A study looking at physical activity during chemotherapy for breast cancer

Cancer type:

Breast cancer

Status:

Results

Phase:

Other

This study looked at whether moderate exercise helped women having chemotherapy for breast cancer.

More about this trial

Treatment for breast cancer may include chemotherapy. A common side effect of chemotherapy is tiredness (fatigue). It can also affect how you feel emotionally.

Some people also notice changes to their memory, concentration and how quickly they can work things out. Doctors call this cognitive functioning.

Researchers wanted to see if moderate exercise could help. In this study, they looked at incorporating walking into people’s daily routine.

The aim of the study was to see if physical activity improved cognitive functioning and how people felt during chemotherapy for breast cancer.

Summary of results

The study team found that physical activity could improve how people felt during chemotherapy.

50 women took part in this randomised study. They were put into 1 of 2 groups.

  • 25 women did 12 weeks of moderate walking along with usual care
  • 25 women had usual care only

Study Diagram

The women who did the moderate walking had:

  • a pedometer to record how far they walked
  • to set goals
  • a diary to record their daily walk such as how long it was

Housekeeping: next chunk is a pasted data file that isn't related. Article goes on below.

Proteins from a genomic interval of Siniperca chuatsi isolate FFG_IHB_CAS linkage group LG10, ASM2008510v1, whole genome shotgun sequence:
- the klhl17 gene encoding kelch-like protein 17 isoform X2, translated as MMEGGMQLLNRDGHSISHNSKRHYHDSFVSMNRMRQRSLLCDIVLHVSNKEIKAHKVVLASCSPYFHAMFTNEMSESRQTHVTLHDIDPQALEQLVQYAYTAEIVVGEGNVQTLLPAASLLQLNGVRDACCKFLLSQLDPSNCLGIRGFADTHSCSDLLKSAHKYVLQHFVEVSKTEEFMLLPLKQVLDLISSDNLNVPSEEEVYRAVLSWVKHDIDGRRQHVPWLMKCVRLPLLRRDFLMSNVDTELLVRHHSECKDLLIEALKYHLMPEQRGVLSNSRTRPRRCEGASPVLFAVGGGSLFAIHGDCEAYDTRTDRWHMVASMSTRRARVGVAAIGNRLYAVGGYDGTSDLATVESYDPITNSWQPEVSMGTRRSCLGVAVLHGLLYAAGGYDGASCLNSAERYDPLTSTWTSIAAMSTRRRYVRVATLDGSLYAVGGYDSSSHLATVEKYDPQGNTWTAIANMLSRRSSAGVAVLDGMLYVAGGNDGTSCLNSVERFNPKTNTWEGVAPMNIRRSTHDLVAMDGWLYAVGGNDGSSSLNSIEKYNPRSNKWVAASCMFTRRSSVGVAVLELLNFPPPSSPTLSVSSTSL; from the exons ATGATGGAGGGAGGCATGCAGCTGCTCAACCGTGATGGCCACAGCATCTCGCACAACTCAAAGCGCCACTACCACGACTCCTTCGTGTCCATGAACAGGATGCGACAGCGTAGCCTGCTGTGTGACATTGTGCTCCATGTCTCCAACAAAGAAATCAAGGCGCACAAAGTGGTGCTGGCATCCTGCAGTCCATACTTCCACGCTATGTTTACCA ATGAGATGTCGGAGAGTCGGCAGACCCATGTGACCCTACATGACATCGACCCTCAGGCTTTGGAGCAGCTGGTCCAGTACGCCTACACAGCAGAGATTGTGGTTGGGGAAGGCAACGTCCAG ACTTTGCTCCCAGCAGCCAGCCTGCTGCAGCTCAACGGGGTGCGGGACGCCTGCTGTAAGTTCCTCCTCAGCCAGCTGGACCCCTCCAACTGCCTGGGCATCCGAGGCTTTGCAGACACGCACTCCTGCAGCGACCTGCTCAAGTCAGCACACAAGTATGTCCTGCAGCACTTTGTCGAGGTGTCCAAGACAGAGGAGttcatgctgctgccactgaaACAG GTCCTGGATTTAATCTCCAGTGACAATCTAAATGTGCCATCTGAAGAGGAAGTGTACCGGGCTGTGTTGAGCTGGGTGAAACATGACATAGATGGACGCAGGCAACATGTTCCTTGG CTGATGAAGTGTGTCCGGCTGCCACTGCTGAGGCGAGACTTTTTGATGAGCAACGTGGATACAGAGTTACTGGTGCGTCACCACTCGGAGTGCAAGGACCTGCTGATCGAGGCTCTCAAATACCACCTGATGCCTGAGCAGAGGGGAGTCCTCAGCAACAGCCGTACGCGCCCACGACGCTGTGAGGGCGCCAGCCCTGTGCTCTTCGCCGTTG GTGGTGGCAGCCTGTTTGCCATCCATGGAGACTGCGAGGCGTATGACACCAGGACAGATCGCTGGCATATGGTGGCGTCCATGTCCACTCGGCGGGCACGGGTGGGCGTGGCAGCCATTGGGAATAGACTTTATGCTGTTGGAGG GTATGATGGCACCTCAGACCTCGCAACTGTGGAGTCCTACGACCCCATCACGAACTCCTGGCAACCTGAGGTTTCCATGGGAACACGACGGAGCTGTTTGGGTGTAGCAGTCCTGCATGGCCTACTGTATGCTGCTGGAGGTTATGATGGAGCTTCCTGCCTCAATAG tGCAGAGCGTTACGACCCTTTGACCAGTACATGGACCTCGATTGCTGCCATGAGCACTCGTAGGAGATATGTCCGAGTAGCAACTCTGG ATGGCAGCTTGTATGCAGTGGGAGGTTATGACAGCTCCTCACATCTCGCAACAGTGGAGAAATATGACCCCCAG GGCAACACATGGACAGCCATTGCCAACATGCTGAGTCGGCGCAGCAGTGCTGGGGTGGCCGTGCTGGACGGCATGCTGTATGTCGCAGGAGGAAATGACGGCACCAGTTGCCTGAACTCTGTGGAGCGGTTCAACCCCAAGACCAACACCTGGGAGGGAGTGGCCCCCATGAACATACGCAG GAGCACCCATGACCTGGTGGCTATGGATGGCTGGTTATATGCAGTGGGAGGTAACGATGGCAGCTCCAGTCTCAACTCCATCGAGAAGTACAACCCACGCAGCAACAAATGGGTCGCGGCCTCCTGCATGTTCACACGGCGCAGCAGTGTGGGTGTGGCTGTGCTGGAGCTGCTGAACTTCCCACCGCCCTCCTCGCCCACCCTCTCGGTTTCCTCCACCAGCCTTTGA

Everyone filled in a few questionnaires:

  • before starting chemotherapy
  • after completing 2 cycles of chemotherapy
  • 12 weeks after finishing 6 cycles of chemotherapy

The questions asked about:

  • their physical activity
  • how fit they were
  • how tired they felt
  • how anxious or depressed they felt
  • how they felt about themselves
  • their feelings and moods

Researchers compared the answers of both groups. They found the women who had done the moderate walking had significant improvement in their:

  • level of physical activity
  • tiredness
  • self esteem
  • mood
  • depression

The team concluded that during chemotherapy a programme of moderate exercise managed at home can help improve not just physical activity but also how women feel.

We have based this summary on information from the research team. The information they sent us has been reviewed by independent specialists (peer reviewed) and published in a medical journal. The figures we quote above were provided by the trial team who did the research. We have not analysed the data ourselves.

Recruitment start:

Recruitment end:

How to join a clinical trial

Please note: In order to join a trial you will need to discuss it with your doctor, unless otherwise specified.

Please note - unless we state otherwise in the summary, you need to talk to your doctor about joining a trial.

Chief Investigator

Kajal Gokal
Deborah Wallis
Fehmidah Munir

Supported by

Loughborough University
University Hospitals of Leicester NHS Trust

Questions about cancer? Contact our information nurses

Freephone 0808 800 4040

Last review date

CRUK internal database number:

10413

Please note - unless we state otherwise in the summary, you need to talk to your doctor about joining a trial.

Harriet wanted to try new treatments

Picture of Harriet

“I was keen to go on a clinical trial. I wanted to try new cancer treatments and hopefully help future generations.”

Last reviewed:

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